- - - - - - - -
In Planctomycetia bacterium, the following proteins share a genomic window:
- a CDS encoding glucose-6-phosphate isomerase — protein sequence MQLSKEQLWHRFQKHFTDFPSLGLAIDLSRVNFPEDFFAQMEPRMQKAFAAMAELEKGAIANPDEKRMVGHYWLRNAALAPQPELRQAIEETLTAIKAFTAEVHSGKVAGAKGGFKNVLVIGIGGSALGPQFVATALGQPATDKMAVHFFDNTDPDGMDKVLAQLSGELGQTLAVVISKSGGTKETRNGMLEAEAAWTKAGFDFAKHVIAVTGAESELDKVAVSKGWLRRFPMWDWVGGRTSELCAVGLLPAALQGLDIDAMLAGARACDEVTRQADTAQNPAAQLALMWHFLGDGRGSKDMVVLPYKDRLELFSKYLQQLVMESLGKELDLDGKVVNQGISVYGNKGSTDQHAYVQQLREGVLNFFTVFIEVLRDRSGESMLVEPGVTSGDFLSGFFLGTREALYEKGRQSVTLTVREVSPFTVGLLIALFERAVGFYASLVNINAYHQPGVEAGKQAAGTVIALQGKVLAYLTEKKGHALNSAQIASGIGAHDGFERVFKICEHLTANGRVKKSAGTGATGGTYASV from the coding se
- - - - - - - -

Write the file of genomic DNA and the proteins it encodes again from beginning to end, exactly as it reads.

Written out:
In Planctomycetia bacterium, the following proteins share a genomic window:
- a CDS encoding glucose-6-phosphate isomerase — protein sequence MQLSKEQLWHRFQKHFTDFPSLGLAIDLSRVNFPEDFFAQMEPRMQKAFAAMAELEKGAIANPDEKRMVGHYWLRNAALAPQPELRQAIEETLTAIKAFTAEVHSGKVAGAKGGFKNVLVIGIGGSALGPQFVATALGQPATDKMAVHFFDNTDPDGMDKVLAQLSGELGQTLAVVISKSGGTKETRNGMLEAEAAWTKAGFDFAKHVIAVTGAESELDKVAVSKGWLRRFPMWDWVGGRTSELCAVGLLPAALQGLDIDAMLAGARACDEVTRQADTAQNPAAQLALMWHFLGDGRGSKDMVVLPYKDRLELFSKYLQQLVMESLGKELDLDGKVVNQGISVYGNKGSTDQHAYVQQLREGVLNFFTVFIEVLRDRSGESMLVEPGVTSGDFLSGFFLGTREALYEKGRQSVTLTVREVSPFTVGLLIALFERAVGFYASLVNINAYHQPGVEAGKQAAGTVIALQGKVLAYLTEKKGHALNSAQIASGIGAHDGFERVFKICEHLTANGRVKKSAGTGATGGTYASV from the coding se